So I'm off today to explore again, although I don't have the time (and probably not the stamina) to explore for hours. I'm determined to keep this up, because finally I understand that consistency is the key to everything. That's what this daily blogging challenge is about, consistency. What you do doesn't have to be perfect or amazing or brilliant or extreme. You just have to DO, like the tortoise plodding along.
And in the spring I'm thinking of taking up fencing or archery. Yep, old fashioned sports with weapons. I wonder what that says about me. I think it means I played too much Dungeons and Dragons with my brother when I was a kid. And I'm a geek. En garde!
However, I'm not going to let the matter get me down because today is my one year anniversary in the world of blogging! And so even though I'm a terrible party planner, I'm going to throw a virtual party.
First, a celebratory cake.This was tough, because when googling "existentialists cakes" you get nothing, and that's what I really want pastry wise. But this is even better! Picasso's Woman with Crow by artist Jean L. Zaun, not a cake but all chocolate, including the frame. Yum.
For wiping off the chocolate, you must use these, retro stressed mom napkins available at Mikwright. They read, "where the hell is my pickle fork? i can't have anything nice with you kids" I love them.
During the party we can play a giant game of scrabble like this one played at Wembley Stadium in London.
Later we can sit and put our feet up wearing these bird seed shoes and see who can attract the most birds.
Hmmm...I even give bad pretend parties.
But it's been a good year here. To all those who read this blog and to those who comment, I'd just like to say I couldn't ask for more intelligent, beautiful, perceptive, interesting, wise, articulate and overall super duper fabulous total strangers come into my life, who now... feel like friends. Cheers!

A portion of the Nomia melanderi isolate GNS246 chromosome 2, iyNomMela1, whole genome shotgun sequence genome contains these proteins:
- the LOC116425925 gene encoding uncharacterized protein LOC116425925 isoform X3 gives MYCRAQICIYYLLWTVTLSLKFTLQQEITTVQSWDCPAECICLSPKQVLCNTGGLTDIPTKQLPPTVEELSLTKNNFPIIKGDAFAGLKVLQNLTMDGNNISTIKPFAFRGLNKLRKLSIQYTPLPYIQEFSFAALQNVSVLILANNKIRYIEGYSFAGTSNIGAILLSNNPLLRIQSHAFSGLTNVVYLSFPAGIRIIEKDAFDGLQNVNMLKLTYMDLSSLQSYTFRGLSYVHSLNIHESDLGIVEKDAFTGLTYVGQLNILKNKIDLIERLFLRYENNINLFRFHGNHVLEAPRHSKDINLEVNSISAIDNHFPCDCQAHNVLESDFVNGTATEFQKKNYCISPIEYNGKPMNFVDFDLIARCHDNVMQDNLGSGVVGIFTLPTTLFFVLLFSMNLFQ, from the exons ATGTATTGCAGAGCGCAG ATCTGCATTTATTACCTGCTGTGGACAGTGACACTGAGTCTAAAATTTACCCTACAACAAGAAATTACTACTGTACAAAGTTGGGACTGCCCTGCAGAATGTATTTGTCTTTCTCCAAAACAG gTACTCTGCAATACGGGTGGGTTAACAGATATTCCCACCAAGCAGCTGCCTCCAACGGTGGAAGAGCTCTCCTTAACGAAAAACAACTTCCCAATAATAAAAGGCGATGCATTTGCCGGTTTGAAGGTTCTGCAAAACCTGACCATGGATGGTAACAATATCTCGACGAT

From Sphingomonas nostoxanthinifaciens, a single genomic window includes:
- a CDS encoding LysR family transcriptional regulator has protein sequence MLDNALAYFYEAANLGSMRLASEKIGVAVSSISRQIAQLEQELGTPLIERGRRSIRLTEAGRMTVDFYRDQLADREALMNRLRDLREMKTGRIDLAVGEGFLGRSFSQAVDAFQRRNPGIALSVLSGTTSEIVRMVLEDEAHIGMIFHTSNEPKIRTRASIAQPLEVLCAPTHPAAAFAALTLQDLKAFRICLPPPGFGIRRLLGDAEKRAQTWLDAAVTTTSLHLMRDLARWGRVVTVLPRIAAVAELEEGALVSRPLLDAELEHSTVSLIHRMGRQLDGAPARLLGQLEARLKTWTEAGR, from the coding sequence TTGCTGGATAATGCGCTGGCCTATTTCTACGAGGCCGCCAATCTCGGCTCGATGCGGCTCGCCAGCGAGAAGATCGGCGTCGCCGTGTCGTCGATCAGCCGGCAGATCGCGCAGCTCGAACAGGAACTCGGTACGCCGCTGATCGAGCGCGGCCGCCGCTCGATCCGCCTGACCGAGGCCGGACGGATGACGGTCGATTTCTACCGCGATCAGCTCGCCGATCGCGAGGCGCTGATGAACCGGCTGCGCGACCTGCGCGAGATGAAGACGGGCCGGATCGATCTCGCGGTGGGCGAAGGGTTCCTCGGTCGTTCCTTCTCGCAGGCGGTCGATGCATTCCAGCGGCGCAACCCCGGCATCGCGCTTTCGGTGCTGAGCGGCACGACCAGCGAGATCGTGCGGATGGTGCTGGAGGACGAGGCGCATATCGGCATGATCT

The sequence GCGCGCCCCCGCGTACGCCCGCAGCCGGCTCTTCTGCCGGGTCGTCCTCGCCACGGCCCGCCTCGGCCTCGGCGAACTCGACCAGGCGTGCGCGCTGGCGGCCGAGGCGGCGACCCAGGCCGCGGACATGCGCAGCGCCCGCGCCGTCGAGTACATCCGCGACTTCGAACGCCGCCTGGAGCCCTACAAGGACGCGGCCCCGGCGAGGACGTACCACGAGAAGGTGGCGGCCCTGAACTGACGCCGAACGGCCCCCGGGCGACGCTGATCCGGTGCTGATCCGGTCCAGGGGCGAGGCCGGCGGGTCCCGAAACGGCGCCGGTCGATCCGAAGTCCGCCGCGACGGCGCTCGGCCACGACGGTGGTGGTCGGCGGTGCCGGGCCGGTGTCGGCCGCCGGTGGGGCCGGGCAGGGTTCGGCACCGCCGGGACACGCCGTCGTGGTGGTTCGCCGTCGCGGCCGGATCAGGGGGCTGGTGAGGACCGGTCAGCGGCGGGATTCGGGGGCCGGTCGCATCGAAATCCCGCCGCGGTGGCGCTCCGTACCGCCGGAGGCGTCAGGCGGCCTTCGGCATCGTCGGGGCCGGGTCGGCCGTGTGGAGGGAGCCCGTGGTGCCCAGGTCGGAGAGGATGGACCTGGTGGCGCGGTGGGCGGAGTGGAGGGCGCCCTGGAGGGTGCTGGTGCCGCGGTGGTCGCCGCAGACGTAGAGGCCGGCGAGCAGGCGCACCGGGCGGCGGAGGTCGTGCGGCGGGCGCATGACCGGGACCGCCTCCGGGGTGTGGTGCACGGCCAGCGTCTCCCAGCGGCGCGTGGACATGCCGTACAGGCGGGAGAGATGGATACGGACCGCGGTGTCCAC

Monday, December 1, 2008
At the time I thought I was basing this image on Edvard Munch's The Scream. What I didn't realize, was in fact, I was painting a pretty accurate self portrait of me in the future, specifically last week.
Three points and I'm not going to harp on them, but quickly just imagine:
1. arthritis in your cheekbone
3. sinus infection
ALL AT THE SAME TIME.
The other annoying thing I won't do is what every woman who has given birth does when she experiences strong pain in her life is to use the childbirth scale. On a scale of one to ten, how bad was it in comparison to childbirth, that sort of thing. Irritating.
Seven...it was a seven, sometimes 8 1/2 and with no cute, cuddly baby reward at the end.
I'm much better now. So better in fact when I read about the blogging everyday for a month challenge, I thought I'd participate. It was for November, but I see others are starting one for December, so I'm signing up. Yes, it's December, the worst month to start. Christmas Day will probably have nothing but a YouTube video of the burning Yule log, but I'm going to give it a go.
Be prepared for creative spelling, big grammatical errors (even more so than usual) and pointless ramblings (even more so than usual). Possibly even some intense personal disclosures, simply for lack of better ideas. Anybody else want to take the challenge?
Wednesday, November 26, 2008
Monday, November 24, 2008
In blogging time (similar to dog years) about 4 years has passed since my last post. For me, it seems like only about 3 days and I'm not surprised by my perception of time. My sense of time is like Cro-Magnon Man, there is DAY... and there is NIGHT. Obviously, I'm no slave to schedules. Maybe I should be a little more aware of the passing of time though.